Now that youíre on friendly terms with Microsoft again, use the Windows Update tool to reinstall the various updates and patches that came out since SP3 (if youíre really clever you might have slipstreamed these on to your installation CD, but I couldnít be bothered - Windows Update can just run overnight and do its thing). Itís actually worth running this at least twice (youíll almost certainly need to reboot after each time you run it) as some updates canít be loaded until others are in place.


You may find at some stage you need to reactivate your antivirus software too. Youíll probably get plenty of warnings about this.

Backup again

Donít leave things too long before backing up again - and make sure itís a full partition backup, not an incremental one added on to the last.

Footnote - why bother?

I considered upgrading a couple of times in the last few years but put it off mainly on grounds of efficiency - it didnít seem worth the trouble and expense for the speed increase I would get. And for some users, it wouldnít have made sense to upgrade my system. It depends what you do. For web browsing, playing music and video, word processing and other typical office tasks... my old Pentium 4 would have been fine, though perhaps a memory upgrade would have been worthwhile. Adding a GB or two to a system costs almost nothing and often fixes things like slow loading of programmes.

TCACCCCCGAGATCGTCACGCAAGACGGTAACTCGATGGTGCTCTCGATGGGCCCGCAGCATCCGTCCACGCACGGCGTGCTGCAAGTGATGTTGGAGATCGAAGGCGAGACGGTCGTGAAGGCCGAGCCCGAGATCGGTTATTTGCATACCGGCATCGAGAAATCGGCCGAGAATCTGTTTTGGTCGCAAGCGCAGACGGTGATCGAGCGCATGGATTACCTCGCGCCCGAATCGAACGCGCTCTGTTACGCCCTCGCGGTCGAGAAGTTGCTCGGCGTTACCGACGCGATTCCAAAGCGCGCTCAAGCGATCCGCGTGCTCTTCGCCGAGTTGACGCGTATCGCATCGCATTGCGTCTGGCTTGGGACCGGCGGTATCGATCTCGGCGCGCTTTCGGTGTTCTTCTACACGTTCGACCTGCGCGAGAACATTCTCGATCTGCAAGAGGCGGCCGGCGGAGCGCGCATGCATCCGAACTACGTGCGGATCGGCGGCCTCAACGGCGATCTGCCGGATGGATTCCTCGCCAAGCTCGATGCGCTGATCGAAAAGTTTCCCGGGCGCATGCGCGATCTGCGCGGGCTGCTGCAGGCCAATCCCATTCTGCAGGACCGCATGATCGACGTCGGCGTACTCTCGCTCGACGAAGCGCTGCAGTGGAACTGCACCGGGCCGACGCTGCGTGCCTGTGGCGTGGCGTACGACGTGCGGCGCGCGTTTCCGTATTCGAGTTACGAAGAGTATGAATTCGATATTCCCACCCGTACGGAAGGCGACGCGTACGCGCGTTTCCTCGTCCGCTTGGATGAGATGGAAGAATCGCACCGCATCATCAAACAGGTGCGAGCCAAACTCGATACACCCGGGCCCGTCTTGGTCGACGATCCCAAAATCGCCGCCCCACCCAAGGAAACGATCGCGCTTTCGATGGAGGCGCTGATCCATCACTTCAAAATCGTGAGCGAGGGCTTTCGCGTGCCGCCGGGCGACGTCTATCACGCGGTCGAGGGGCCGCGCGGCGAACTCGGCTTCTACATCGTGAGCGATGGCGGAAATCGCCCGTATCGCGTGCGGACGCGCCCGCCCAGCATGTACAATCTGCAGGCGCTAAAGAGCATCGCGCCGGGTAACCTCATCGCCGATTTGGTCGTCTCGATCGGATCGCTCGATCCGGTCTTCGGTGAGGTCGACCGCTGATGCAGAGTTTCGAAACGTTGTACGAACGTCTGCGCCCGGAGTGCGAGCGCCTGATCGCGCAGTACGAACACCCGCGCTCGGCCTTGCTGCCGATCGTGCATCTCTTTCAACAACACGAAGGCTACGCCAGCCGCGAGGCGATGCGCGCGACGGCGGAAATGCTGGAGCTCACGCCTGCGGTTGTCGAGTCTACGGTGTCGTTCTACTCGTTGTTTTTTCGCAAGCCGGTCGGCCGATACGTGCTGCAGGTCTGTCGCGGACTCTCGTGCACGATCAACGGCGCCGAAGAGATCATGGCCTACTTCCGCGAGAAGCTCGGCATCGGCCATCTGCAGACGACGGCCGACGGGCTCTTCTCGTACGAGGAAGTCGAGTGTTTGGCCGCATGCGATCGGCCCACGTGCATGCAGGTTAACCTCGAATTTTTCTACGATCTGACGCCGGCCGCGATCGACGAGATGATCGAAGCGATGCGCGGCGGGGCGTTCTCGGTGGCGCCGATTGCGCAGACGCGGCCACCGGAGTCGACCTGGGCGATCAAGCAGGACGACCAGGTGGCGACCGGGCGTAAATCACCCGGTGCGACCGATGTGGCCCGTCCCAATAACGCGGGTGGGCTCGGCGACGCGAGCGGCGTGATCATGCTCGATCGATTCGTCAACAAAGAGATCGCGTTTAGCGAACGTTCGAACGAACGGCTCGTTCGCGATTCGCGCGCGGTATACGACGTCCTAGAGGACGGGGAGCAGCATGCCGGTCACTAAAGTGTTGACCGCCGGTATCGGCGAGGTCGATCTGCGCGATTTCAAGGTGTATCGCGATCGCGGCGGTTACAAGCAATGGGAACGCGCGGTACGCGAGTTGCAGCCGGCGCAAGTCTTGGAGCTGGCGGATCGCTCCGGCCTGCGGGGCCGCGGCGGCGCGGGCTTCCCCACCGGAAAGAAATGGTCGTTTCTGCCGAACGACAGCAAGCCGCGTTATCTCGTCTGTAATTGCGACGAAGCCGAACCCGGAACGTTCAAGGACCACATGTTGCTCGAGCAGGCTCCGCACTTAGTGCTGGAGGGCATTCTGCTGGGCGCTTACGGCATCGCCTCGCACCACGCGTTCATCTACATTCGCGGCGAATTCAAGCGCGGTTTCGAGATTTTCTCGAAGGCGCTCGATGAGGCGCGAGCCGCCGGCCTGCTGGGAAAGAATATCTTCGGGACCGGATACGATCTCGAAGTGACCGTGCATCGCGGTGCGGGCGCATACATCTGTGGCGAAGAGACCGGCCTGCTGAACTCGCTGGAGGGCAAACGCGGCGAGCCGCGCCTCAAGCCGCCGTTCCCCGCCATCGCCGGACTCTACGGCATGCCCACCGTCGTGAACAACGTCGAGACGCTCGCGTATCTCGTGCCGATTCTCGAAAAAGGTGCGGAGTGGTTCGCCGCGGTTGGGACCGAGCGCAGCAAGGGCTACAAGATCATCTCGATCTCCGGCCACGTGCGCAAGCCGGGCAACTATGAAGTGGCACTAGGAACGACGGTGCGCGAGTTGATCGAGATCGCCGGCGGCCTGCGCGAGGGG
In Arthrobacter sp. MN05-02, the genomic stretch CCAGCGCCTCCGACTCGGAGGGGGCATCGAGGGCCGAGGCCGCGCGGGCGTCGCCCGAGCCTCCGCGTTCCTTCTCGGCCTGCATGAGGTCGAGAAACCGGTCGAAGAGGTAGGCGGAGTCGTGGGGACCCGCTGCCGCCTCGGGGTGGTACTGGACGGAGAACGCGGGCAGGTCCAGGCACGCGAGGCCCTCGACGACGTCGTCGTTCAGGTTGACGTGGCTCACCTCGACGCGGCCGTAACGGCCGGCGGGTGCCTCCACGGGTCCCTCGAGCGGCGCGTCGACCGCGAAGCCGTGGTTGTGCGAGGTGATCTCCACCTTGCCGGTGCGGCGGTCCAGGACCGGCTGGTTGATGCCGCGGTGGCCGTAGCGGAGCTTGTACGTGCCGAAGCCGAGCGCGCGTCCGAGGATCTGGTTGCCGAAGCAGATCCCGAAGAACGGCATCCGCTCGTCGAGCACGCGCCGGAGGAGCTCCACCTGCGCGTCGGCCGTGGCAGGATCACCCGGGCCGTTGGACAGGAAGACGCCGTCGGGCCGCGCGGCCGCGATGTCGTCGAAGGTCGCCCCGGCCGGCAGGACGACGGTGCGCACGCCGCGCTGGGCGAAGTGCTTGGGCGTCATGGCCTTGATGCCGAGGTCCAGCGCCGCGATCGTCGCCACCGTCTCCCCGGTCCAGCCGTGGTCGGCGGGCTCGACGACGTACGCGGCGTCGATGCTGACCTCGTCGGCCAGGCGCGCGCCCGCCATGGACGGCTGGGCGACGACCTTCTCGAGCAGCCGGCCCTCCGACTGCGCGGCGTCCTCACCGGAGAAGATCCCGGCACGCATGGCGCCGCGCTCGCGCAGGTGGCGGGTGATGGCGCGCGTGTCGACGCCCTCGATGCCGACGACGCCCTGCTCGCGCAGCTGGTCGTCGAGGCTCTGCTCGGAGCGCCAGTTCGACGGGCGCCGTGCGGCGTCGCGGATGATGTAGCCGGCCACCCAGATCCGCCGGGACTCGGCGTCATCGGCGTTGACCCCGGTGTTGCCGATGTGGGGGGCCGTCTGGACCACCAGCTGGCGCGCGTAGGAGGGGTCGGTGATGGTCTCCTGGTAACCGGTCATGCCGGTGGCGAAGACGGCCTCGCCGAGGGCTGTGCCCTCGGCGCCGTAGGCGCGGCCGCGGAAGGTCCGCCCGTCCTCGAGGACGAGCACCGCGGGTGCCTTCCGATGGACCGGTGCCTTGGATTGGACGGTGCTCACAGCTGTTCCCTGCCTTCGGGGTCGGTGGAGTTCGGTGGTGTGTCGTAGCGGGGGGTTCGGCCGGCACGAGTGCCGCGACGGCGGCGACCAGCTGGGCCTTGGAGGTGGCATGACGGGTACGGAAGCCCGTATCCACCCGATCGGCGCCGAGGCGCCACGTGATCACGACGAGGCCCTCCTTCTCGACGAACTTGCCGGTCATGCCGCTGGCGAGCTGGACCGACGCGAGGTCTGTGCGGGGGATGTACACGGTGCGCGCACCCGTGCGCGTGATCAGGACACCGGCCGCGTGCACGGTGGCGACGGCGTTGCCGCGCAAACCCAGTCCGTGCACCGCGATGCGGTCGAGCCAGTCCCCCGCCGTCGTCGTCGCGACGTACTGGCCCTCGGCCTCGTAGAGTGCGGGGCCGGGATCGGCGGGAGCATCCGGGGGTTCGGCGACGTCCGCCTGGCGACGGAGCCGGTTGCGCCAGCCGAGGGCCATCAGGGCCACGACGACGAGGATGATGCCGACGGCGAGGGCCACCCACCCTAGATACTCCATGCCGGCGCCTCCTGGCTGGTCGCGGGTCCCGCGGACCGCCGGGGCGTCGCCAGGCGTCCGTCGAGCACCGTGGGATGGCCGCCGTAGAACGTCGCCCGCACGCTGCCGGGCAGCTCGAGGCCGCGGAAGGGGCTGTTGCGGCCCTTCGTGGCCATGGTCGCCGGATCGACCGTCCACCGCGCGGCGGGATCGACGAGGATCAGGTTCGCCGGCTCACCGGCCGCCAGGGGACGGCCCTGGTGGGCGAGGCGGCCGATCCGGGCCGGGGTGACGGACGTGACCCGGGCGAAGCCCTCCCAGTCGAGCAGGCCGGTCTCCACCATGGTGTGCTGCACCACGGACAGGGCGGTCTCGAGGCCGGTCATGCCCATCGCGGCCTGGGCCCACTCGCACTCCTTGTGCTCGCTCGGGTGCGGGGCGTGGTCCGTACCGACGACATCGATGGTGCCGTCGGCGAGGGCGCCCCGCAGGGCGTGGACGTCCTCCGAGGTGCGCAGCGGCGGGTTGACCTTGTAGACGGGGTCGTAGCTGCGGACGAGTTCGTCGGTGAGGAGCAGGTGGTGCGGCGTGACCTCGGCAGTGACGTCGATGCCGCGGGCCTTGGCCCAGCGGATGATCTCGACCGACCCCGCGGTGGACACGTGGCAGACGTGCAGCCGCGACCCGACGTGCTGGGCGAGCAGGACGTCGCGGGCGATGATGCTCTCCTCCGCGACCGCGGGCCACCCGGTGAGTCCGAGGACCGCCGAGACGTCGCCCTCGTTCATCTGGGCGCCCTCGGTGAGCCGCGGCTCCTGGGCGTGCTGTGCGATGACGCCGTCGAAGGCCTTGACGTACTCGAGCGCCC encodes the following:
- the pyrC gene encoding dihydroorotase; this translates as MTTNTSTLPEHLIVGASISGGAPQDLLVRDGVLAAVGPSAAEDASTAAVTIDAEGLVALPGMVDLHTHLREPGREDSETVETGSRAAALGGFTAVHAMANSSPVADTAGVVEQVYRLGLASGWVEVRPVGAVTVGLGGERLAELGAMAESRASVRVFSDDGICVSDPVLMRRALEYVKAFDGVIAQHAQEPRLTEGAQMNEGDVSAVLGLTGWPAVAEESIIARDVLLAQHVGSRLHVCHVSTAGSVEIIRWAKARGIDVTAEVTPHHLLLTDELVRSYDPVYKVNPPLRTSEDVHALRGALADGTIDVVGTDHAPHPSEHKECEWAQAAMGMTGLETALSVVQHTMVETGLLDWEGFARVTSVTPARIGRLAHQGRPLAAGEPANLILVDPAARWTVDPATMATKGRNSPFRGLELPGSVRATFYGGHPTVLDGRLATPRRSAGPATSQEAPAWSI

However, if youíre like me and do a lot of data- and maths-intensive stuff (mostly processing and editing large audio files in my case), you may notice quite a big improvement, and if youíre a heavy multi-tasker youíll find that having multiple processor cores speeds things up (note that not many programs can use all the cores). To give you some idea, I ran a simple test using the most processor-intensive task I have on this computer, the highest quality noise reduction settings in Izotope RX2 Advanced audio processing suite. One the Pentium 4 this would take about 3-4 minutes to process one minute of music. One the AMD 965 it takes about 12 seconds. I think a 15-fold speed improvement is worth a little expense.